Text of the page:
Bolton & Fisher, 2011
Hypoponera comis is only known from the type series. These were collected from winkler sampling of leaf litter in primary forest.
- 1 Identification
- 2 Distribution
- 3 Biology
- 4 Castes
- 5 Nomenclature
- 6 References
Closely related to Hypoponera importuna and with a similar, relatively very broad petiole in dorsal view. In addition to the differences in colour, petiole shape and size noted in the key, Hypoponera importuna is larger than comis, with HW 0.52– 0.58, HS 0.590–0.650, SL 0.48–0.52, PrW 0.42–0.46. Also see Hypoponera occidentalis.
A member of the abeillei group.
Keys including this Species
Latitudinal Distribution Pattern
Latitudinal Range: -5.732599° to -5.732599°.
- Source: AntMaps
Distribution based on Regional Taxon Lists
Distribution based on AntMaps
Distribution based on AntWeb specimens
Check data from AntWeb
Number of countries occupied by this species based on AntWiki Regional Taxon Lists. In general, fewer countries occupied indicates a narrower range, while more countries indicates a more widespread species.
Relative abundance based on number of AntMaps records per species (this species within the purple bar). Fewer records (to the left) indicates a less abundant/encountered species while more records (to the right) indicates more abundant/encountered species.
Hypoponera inhabit and nest in leaf litter, the surface layer of soil, downed rotten wood, and soil around plant roots. Nests are typically found by turning objects on the ground, like downed wood and rocks, or through the ripping away of bark found on rotting downed wood or at the base of dead trees. Litter samples in tropical areas, especially in moist forested sites, often contain individuals of this genus. All Hypoponera are thought to be predators of small arthropods but published details about their diet are sparse. A lack of information about other aspects of their biology is also typical for most species.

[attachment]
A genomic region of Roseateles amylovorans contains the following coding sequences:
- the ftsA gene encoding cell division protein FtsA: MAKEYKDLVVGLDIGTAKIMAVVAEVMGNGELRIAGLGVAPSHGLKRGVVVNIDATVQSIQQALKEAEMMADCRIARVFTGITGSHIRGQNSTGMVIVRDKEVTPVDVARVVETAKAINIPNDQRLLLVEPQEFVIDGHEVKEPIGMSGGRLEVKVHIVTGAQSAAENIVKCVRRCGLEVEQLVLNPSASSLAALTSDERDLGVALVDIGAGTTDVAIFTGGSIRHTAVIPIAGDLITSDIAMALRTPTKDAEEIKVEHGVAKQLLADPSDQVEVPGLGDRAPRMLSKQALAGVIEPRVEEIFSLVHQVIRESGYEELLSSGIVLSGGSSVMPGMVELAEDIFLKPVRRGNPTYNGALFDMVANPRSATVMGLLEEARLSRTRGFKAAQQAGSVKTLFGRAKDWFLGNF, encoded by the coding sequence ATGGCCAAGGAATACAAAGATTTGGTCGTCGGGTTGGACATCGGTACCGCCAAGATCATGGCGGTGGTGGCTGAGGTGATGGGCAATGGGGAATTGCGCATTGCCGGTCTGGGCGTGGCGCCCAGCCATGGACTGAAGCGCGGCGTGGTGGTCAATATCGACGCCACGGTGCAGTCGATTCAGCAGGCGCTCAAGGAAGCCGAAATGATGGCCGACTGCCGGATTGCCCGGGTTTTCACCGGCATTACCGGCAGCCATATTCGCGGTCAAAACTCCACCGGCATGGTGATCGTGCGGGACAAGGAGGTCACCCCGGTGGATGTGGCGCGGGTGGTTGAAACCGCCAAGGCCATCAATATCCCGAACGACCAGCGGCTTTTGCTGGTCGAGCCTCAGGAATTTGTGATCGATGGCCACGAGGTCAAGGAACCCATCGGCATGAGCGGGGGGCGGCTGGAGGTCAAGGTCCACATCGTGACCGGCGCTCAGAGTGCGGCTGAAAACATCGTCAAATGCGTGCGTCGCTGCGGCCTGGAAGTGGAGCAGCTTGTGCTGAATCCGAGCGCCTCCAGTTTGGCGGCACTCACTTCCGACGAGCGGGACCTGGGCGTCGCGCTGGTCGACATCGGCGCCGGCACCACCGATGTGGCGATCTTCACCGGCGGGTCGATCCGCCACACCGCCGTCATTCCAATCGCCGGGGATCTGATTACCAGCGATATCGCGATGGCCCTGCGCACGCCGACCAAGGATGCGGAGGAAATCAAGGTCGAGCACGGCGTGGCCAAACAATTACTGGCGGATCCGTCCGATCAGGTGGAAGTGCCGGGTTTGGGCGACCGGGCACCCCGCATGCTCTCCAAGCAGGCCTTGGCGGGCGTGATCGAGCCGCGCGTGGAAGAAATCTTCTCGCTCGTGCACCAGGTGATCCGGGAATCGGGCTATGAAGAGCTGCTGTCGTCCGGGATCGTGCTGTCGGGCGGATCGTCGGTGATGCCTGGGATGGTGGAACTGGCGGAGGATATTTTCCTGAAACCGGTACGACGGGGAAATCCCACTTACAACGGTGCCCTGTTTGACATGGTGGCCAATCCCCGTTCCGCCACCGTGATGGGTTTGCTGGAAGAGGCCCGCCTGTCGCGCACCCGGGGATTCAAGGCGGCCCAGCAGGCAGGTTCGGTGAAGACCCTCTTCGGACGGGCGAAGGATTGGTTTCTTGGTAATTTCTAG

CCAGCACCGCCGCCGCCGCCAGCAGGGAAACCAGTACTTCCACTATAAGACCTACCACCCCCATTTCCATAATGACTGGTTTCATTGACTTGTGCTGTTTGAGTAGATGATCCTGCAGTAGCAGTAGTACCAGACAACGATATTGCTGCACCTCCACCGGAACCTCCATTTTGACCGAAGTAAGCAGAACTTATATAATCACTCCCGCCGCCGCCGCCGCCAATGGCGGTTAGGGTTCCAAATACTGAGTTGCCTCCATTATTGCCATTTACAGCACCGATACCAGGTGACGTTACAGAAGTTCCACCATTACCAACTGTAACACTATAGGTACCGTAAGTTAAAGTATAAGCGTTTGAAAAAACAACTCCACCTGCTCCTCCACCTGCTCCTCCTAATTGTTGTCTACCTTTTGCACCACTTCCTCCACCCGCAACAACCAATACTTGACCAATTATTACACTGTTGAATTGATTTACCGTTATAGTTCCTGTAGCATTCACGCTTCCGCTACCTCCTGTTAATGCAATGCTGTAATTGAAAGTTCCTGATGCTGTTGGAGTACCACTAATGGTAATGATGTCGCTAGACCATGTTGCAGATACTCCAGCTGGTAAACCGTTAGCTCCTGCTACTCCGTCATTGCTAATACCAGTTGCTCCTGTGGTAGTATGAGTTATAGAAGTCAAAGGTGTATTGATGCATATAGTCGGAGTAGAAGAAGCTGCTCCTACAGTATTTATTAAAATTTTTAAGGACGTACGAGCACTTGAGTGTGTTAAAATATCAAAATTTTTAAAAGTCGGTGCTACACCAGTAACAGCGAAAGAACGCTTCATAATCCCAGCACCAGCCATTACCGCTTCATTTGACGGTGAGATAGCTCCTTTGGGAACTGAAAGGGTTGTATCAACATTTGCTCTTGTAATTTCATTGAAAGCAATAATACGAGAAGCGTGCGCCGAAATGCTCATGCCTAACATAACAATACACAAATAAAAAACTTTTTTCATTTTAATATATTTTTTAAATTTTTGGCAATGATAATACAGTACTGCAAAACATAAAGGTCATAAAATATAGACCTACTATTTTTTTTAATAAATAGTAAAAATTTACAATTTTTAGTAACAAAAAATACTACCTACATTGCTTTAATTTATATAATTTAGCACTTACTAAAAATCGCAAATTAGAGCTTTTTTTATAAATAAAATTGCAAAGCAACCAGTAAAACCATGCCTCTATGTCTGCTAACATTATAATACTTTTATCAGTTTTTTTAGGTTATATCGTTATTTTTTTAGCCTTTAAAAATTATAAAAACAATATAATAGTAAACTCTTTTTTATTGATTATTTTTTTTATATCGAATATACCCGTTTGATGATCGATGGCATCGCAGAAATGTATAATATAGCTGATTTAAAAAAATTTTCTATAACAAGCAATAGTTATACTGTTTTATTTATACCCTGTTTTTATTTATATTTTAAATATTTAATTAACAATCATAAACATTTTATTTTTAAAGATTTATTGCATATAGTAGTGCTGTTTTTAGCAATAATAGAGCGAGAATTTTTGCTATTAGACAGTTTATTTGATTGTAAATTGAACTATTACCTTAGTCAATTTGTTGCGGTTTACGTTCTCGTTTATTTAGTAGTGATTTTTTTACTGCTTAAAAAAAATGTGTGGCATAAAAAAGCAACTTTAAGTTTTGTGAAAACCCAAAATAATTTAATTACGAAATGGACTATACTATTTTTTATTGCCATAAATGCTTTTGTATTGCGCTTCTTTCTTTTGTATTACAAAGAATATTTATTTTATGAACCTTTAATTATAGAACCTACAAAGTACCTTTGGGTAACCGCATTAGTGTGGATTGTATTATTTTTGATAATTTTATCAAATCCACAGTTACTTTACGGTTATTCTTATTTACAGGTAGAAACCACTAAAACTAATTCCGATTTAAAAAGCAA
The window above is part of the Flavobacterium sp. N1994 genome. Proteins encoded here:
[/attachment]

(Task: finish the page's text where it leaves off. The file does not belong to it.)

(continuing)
The genus is most diverse in the tropics. Species found in higher latitudes tend to be more widespread, common and abundant than their tropical and subtropical congeners.
The following information is derived from Barry Bolton's Online Catalogue of the Ants of the World.
- comis. Hypoponera comis Bolton & Fisher, 2011: 37, figs. 22-24 (w.q.) TANZANIA.
Unless otherwise noted the text for the remainder of this section is reported from the publication that includes the original description.
Measurements: HL 0.61–0.65 (0.64), HW 0.48–0.50 (0.50), HS 0.545–0.570 (0.570), SL 0.44–0.47 (0.46), PrW 0.38–0.40 (0.40), WL 0.80–0.88 (0.86), HFL 0.42–0.46 (0.46), PeNL 0.16–0.17 (0.16), PeH 0.39–0.41 (0.40), PeNW 0.29–0.32 (0.32), PeS 0.280–0.270 (0.297) (8 measured). Indices: CI 75–79 (78), SI 92–96 (92), PeNI 75–82 (80), LPeI 39–44 (40), DPeI 185–200 (200).
Small eyes present but sometimes difficult to see against the black colour of the side of the head; usually of 1– 2 ommatidia but up to 4 may be present. In full-face view apex of scape, when laid straight back from its insertion, just fails to reach the midpoint of the posterior margin; SL/HL 0.70–0.75. Cephalic dorsum finely but distinctly reticulate-punctate. Pronotal dorsum almost smooth, with spaced, minute, superficial punctures, obviously much less strongly and densely sculptured than cephalic dorsum. Latroventral surfaces of head with spaced minute punctures. Metanotal groove absent to vestigially present on dorsum of mesosoma. Mesonotal-mesopleural suture absent to vestigially marked on side of mesosoma. Propodeum distinctly marginate between declivity and side. Posterior surface of petiole node without short cuticular ridges that radiate upward from the peduncle. Node of petiole in profile tall and slender, the anterior and posterior faces distinctly convergent dorsally so that the node is much broader just above the tubercle than at its apex, the dorsum narrowly convex. Subpetiolar process with an obtuse ventral angle. Petiole node in dorsal view short from front to back and very broad. Maximum width of first gastral tergite in dorsal view distinctly greater than the width of the second gastral tergite at its midlength. Base of cinctus of second gastral tergite glossy and polished, without trace of cross-ribs. Midline length of second gastral posttergite, from posterior margin of cinctus to apex, is about equal to or slightly less than the width of the segment at its midlength. Disc of second gastral tergite with sharply incised, small punctures that are separated by areas of glossy cuticle; the diameters of the punctures are distinctly less than the distances separating them. First and second gastral tergites dorsally pubescent and with a number of short, standing setae that conspicuously project above the level of the pubescence in profile. Full adult colour of head and mesosoma blackish brown to black, the petiole and gaster usually slightly lighter than the head.
Holotype worker, Tanzania: Iringa Region, Ndundulu Forest Reserve, 1567 m., 23-26.x.2007, CEPF-TZ-8.2-F21, 7.78912S, 36.48539E, AFRC-TZ-03, primary forest, leaf litter, Winkler (P. Hawkes, M. Bhoke, U. Richard) (South African Museum).